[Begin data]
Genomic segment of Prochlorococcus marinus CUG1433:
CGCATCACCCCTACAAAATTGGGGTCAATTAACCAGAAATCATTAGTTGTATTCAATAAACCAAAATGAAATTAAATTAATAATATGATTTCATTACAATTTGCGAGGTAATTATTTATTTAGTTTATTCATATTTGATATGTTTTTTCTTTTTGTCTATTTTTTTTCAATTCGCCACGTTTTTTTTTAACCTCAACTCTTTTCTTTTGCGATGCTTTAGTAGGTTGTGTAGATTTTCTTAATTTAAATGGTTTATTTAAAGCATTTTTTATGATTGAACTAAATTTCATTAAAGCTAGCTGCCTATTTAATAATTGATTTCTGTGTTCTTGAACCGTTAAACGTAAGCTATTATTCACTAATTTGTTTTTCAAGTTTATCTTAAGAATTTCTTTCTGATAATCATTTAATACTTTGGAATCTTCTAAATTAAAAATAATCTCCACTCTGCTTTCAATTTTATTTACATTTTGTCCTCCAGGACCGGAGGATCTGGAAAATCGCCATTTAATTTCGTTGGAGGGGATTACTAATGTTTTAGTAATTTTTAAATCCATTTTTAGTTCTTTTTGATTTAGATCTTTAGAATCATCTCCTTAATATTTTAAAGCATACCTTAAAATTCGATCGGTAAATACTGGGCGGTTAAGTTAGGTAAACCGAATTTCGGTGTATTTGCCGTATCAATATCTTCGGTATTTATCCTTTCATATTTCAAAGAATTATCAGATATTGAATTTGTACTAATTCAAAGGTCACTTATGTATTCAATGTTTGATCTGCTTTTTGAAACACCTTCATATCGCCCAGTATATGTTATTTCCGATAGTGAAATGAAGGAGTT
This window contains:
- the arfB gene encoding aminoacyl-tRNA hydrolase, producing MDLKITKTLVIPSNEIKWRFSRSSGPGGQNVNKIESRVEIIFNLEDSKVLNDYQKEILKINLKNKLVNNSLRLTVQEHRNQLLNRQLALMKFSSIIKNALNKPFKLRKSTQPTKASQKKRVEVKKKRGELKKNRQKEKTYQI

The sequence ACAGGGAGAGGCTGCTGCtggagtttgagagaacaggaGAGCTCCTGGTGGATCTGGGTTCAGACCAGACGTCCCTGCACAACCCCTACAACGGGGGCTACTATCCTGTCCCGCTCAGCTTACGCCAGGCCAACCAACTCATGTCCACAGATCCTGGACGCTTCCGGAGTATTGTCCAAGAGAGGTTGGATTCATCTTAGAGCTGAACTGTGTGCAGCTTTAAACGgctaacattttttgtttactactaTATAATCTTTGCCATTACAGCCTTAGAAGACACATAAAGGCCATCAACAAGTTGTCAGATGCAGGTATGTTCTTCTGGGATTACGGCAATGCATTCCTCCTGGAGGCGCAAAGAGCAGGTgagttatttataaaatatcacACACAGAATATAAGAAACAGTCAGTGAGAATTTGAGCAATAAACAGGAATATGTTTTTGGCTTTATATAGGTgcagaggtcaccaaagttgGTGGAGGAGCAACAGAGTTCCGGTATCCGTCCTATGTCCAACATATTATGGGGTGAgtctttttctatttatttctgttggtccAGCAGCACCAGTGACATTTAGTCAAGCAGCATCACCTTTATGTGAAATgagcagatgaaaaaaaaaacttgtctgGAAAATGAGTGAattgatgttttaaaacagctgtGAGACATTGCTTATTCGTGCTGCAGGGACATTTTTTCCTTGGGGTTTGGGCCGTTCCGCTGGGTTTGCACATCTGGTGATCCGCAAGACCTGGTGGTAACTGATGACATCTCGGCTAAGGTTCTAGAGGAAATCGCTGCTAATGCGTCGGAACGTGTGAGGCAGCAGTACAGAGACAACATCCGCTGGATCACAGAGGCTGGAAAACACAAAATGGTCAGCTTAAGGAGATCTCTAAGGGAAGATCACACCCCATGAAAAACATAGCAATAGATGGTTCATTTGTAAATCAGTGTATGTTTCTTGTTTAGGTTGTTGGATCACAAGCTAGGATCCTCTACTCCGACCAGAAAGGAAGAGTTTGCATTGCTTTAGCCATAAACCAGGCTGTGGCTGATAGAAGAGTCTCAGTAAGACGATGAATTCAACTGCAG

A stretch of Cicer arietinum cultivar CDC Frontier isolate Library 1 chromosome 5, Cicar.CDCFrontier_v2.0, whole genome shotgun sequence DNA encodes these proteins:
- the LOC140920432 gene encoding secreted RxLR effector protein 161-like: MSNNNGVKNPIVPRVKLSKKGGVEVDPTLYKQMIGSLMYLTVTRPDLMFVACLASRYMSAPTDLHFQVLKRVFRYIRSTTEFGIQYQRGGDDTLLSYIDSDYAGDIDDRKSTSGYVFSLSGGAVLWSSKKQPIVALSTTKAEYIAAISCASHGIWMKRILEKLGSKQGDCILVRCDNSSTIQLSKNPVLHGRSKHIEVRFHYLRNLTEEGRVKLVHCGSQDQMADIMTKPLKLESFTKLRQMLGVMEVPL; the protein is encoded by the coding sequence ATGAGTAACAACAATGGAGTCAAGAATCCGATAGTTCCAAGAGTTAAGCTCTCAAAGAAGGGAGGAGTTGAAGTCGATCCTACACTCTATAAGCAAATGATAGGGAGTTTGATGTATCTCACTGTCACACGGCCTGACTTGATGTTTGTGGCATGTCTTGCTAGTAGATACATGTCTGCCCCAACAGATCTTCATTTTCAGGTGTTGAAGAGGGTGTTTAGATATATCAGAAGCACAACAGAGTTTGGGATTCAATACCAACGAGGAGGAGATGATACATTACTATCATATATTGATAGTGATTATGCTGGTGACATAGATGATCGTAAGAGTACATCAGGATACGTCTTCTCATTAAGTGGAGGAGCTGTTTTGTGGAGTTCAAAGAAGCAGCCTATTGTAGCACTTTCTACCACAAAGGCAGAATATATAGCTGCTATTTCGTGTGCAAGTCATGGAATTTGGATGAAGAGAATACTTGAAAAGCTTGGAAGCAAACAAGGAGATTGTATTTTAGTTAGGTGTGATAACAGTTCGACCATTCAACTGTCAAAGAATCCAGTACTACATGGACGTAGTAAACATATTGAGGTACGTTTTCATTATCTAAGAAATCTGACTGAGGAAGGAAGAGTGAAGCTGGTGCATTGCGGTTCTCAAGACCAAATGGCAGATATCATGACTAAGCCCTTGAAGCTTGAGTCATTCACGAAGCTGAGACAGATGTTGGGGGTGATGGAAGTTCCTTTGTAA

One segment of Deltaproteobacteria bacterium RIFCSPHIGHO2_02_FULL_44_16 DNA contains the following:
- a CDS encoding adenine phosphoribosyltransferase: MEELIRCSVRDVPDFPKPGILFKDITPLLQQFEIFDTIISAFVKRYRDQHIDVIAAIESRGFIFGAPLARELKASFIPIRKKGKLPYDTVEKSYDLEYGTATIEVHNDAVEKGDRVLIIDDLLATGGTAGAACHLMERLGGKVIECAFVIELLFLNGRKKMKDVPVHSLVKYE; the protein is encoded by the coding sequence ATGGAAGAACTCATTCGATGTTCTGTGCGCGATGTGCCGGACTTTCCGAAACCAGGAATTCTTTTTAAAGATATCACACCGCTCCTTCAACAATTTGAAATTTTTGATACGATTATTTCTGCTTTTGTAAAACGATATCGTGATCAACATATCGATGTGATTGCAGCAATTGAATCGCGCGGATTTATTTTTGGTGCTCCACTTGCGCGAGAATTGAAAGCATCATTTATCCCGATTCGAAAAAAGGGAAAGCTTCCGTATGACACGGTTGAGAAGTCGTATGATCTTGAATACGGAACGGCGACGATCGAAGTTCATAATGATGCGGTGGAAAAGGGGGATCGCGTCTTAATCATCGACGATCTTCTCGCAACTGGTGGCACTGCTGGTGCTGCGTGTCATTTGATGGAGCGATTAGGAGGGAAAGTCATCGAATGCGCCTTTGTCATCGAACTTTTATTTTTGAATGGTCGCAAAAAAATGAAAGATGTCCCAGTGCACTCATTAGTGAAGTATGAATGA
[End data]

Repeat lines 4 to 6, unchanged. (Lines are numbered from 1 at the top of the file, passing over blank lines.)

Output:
- the arfB gene encoding aminoacyl-tRNA hydrolase, producing MDLKITKTLVIPSNEIKWRFSRSSGPGGQNVNKIESRVEIIFNLEDSKVLNDYQKEILKINLKNKLVNNSLRLTVQEHRNQLLNRQLALMKFSSIIKNALNKPFKLRKSTQPTKASQKKRVEVKKKRGELKKNRQKEKTYQI

The sequence ACAGGGAGAGGCTGCTGCtggagtttgagagaacaggaGAGCTCCTGGTGGATCTGGGTTCAGACCAGACGTCCCTGCACAACCCCTACAACGGGGGCTACTATCCTGTCCCGCTCAGCTTACGCCAGGCCAACCAACTCATGTCCACAGATCCTGGACGCTTCCGGAGTATTGTCCAAGAGAGGTTGGATTCATCTTAGAGCTGAACTGTGTGCAGCTTTAAACGgctaacattttttgtttactactaTATAATCTTTGCCATTACAGCCTTAGAAGACACATAAAGGCCATCAACAAGTTGTCAGATGCAGGTATGTTCTTCTGGGATTACGGCAATGCATTCCTCCTGGAGGCGCAAAGAGCAGGTgagttatttataaaatatcacACACAGAATATAAGAAACAGTCAGTGAGAATTTGAGCAATAAACAGGAATATGTTTTTGGCTTTATATAGGTgcagaggtcaccaaagttgGTGGAGGAGCAACAGAGTTCCGGTATCCGTCCTATGTCCAACATATTATGGGGTGAgtctttttctatttatttctgttggtccAGCAGCACCAGTGACATTTAGTCAAGCAGCATCACCTTTATGTGAAATgagcagatgaaaaaaaaaacttgtctgGAAAATGAGTGAattgatgttttaaaacagctgtGAGACATTGCTTATTCGTGCTGCAGGGACATTTTTTCCTTGGGGTTTGGGCCGTTCCGCTGGGTTTGCACATCTGGTGATCCGCAAGACCTGGTGGTAACTGATGACATCTCGGCTAAGGTTCTAGAGGAAATCGCTGCTAATGCGTCGGAACGTGTGAGGCAGCAGTACAGAGACAACATCCGCTGGATCACAGAGGCTGGAAAACACAAAATGGTCAGCTTAAGGAGATCTCTAAGGGAAGATCACACCCCATGAAAAACATAGCAATAGATGGTTCATTTGTAAATCAGTGTATGTTTCTTGTTTAGGTTGTTGGATCACAAGCTAGGATCCTCTACTCCGACCAGAAAGGAAGAGTTTGCATTGCTTTAGCCATAAACCAGGCTGTGGCTGATAGAAGAGTCTCAGTAAGACGATGAATTCAACTGCAG

A stretch of Cicer arietinum cultivar CDC Frontier isolate Library 1 chromosome 5, Cicar.CDCFrontier_v2.0, whole genome shotgun sequence DNA encodes these proteins: